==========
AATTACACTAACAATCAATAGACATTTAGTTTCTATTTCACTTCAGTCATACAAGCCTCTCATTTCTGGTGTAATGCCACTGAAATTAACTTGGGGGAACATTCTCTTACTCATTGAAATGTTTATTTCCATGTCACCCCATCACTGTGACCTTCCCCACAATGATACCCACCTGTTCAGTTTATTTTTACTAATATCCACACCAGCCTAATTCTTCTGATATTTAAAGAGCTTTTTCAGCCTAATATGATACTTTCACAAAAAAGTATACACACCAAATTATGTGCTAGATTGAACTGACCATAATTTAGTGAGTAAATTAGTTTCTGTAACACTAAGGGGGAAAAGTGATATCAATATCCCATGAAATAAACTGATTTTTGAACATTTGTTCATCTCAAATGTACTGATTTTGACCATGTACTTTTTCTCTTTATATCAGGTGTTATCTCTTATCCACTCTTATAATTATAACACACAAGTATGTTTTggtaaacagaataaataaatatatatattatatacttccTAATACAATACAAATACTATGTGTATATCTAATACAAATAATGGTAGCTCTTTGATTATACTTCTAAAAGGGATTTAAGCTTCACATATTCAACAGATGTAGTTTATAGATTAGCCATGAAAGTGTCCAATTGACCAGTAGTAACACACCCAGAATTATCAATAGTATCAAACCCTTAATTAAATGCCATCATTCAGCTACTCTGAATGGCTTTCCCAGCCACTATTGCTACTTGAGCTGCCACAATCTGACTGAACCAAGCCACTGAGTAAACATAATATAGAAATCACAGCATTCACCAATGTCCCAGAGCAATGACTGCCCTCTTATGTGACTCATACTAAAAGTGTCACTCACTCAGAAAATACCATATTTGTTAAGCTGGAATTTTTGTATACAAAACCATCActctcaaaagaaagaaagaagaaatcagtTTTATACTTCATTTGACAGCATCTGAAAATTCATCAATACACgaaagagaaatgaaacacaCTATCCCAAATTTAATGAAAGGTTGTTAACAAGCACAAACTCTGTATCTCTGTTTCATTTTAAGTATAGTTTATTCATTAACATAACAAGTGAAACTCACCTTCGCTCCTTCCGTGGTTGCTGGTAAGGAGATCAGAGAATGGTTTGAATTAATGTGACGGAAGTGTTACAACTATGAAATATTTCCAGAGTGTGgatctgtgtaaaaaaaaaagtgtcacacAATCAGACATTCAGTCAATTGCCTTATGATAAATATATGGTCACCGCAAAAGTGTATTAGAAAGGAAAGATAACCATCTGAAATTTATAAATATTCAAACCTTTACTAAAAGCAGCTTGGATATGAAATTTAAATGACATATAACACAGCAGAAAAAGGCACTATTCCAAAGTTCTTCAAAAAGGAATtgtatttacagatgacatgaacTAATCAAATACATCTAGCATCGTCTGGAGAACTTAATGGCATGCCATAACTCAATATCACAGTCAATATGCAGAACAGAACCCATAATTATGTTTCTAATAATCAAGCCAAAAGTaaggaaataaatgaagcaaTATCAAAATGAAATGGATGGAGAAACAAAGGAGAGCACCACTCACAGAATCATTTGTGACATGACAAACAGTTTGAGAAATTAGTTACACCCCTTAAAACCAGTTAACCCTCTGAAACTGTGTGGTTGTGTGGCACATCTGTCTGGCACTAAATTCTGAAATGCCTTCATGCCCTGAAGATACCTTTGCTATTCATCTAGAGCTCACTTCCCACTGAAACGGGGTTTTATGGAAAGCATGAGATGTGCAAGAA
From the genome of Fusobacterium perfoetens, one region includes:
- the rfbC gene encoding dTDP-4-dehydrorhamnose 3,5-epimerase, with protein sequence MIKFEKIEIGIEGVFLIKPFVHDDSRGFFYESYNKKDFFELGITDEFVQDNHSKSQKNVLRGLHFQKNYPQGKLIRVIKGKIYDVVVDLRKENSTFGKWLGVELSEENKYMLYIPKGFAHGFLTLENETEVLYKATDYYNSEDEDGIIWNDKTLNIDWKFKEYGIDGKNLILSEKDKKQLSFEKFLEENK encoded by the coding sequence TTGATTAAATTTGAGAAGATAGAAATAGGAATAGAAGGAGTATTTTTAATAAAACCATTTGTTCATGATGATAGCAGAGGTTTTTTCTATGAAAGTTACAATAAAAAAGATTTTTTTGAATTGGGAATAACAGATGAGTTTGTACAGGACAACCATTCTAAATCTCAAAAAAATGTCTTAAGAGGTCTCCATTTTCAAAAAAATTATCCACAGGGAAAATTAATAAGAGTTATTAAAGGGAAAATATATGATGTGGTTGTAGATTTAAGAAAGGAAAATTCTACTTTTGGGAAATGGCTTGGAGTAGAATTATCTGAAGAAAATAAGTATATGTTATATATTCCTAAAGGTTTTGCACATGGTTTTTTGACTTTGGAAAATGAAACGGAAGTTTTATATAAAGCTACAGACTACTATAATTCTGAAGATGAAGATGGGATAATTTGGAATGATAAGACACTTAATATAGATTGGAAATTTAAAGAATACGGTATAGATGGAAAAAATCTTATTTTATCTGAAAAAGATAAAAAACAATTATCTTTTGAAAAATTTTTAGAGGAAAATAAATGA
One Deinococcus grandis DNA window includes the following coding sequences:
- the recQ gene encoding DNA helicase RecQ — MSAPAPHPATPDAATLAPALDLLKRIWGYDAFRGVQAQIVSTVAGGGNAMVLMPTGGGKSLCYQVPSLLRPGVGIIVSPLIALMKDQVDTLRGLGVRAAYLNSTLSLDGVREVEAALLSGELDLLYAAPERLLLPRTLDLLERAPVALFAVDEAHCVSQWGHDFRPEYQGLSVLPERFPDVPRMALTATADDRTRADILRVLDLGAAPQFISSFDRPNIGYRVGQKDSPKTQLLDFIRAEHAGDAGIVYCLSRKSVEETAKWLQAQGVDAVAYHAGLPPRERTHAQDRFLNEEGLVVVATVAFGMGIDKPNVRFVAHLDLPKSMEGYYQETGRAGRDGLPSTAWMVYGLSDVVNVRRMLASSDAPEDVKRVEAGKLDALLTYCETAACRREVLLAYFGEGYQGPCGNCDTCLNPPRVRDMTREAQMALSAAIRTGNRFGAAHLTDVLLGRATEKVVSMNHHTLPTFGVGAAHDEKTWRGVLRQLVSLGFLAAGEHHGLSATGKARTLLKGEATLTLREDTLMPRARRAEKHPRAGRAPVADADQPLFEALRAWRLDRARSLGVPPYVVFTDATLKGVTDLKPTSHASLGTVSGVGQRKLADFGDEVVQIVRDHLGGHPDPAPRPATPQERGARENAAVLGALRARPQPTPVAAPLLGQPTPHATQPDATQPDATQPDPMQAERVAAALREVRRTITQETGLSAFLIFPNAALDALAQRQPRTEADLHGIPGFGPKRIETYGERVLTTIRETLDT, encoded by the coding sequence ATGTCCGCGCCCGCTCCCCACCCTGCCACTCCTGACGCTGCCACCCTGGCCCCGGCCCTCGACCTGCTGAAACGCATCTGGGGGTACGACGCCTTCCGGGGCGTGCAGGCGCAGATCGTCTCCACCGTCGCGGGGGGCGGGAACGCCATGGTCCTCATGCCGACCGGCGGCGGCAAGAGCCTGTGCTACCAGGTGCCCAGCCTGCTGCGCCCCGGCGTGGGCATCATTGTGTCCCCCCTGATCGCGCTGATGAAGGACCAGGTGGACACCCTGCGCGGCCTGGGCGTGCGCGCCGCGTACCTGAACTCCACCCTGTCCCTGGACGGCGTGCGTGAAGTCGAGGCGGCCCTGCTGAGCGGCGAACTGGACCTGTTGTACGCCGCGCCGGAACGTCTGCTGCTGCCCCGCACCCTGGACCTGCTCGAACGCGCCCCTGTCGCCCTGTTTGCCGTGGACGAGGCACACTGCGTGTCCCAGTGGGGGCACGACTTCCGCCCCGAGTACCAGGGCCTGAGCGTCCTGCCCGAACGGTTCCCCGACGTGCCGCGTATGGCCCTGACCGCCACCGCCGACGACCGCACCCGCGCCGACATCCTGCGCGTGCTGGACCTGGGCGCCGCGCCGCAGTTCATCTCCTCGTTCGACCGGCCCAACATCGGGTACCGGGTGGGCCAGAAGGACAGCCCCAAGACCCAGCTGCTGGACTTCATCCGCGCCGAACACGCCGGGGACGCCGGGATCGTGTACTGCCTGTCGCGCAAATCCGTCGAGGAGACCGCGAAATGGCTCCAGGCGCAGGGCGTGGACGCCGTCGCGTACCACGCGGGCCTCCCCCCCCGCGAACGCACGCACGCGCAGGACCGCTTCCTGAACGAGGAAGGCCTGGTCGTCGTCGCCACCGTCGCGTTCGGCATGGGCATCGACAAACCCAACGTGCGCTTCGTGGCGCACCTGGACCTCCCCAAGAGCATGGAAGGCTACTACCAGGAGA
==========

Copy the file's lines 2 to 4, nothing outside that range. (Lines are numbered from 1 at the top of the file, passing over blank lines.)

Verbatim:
From the genome of Fusobacterium perfoetens, one region includes:
- the rfbC gene encoding dTDP-4-dehydrorhamnose 3,5-epimerase, with protein sequence MIKFEKIEIGIEGVFLIKPFVHDDSRGFFYESYNKKDFFELGITDEFVQDNHSKSQKNVLRGLHFQKNYPQGKLIRVIKGKIYDVVVDLRKENSTFGKWLGVELSEENKYMLYIPKGFAHGFLTLENETEVLYKATDYYNSEDEDGIIWNDKTLNIDWKFKEYGIDGKNLILSEKDKKQLSFEKFLEENK encoded by the coding sequence TTGATTAAATTTGAGAAGATAGAAATAGGAATAGAAGGAGTATTTTTAATAAAACCATTTGTTCATGATGATAGCAGAGGTTTTTTCTATGAAAGTTACAATAAAAAAGATTTTTTTGAATTGGGAATAACAGATGAGTTTGTACAGGACAACCATTCTAAATCTCAAAAAAATGTCTTAAGAGGTCTCCATTTTCAAAAAAATTATCCACAGGGAAAATTAATAAGAGTTATTAAAGGGAAAATATATGATGTGGTTGTAGATTTAAGAAAGGAAAATTCTACTTTTGGGAAATGGCTTGGAGTAGAATTATCTGAAGAAAATAAGTATATGTTATATATTCCTAAAGGTTTTGCACATGGTTTTTTGACTTTGGAAAATGAAACGGAAGTTTTATATAAAGCTACAGACTACTATAATTCTGAAGATGAAGATGGGATAATTTGGAATGATAAGACACTTAATATAGATTGGAAATTTAAAGAATACGGTATAGATGGAAAAAATCTTATTTTATCTGAAAAAGATAAAAAACAATTATCTTTTGAAAAATTTTTAGAGGAAAATAAATGA
One Deinococcus grandis DNA window includes the following coding sequences: